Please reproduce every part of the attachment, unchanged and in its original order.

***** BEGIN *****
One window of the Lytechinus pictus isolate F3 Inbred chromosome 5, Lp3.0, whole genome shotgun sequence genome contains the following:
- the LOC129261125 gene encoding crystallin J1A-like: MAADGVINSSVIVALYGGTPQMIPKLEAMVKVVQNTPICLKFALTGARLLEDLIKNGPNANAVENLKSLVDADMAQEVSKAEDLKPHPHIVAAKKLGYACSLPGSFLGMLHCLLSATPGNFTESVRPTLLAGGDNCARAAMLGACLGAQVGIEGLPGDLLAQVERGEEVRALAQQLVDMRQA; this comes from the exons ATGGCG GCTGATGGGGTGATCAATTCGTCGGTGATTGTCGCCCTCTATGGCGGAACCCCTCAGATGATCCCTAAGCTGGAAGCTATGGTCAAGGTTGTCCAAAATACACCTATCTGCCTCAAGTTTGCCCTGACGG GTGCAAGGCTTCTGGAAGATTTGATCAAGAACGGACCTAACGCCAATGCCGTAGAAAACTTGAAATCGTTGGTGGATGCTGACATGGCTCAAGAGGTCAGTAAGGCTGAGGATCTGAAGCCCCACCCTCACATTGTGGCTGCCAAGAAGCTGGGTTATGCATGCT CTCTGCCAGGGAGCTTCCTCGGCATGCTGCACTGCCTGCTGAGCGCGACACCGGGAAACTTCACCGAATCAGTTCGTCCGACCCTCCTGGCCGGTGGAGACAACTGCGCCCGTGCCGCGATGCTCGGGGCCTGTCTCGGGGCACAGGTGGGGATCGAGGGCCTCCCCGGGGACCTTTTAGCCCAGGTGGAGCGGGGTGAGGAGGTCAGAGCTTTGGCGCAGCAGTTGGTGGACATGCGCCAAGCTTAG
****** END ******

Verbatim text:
One window of the Lytechinus pictus isolate F3 Inbred chromosome 5, Lp3.0, whole genome shotgun sequence genome contains the following:
- the LOC129261125 gene encoding crystallin J1A-like: MAADGVINSSVIVALYGGTPQMIPKLEAMVKVVQNTPICLKFALTGARLLEDLIKNGPNANAVENLKSLVDADMAQEVSKAEDLKPHPHIVAAKKLGYACSLPGSFLGMLHCLLSATPGNFTESVRPTLLAGGDNCARAAMLGACLGAQVGIEGLPGDLLAQVERGEEVRALAQQLVDMRQA; this comes from the exons ATGGCG GCTGATGGGGTGATCAATTCGTCGGTGATTGTCGCCCTCTATGGCGGAACCCCTCAGATGATCCCTAAGCTGGAAGCTATGGTCAAGGTTGTCCAAAATACACCTATCTGCCTCAAGTTTGCCCTGACGG GTGCAAGGCTTCTGGAAGATTTGATCAAGAACGGACCTAACGCCAATGCCGTAGAAAACTTGAAATCGTTGGTGGATGCTGACATGGCTCAAGAGGTCAGTAAGGCTGAGGATCTGAAGCCCCACCCTCACATTGTGGCTGCCAAGAAGCTGGGTTATGCATGCT CTCTGCCAGGGAGCTTCCTCGGCATGCTGCACTGCCTGCTGAGCGCGACACCGGGAAACTTCACCGAATCAGTTCGTCCGACCCTCCTGGCCGGTGGAGACAACTGCGCCCGTGCCGCGATGCTCGGGGCCTGTCTCGGGGCACAGGTGGGGATCGAGGGCCTCCCCGGGGACCTTTTAGCCCAGGTGGAGCGGGGTGAGGAGGTCAGAGCTTTGGCGCAGCAGTTGGTGGACATGCGCCAAGCTTAG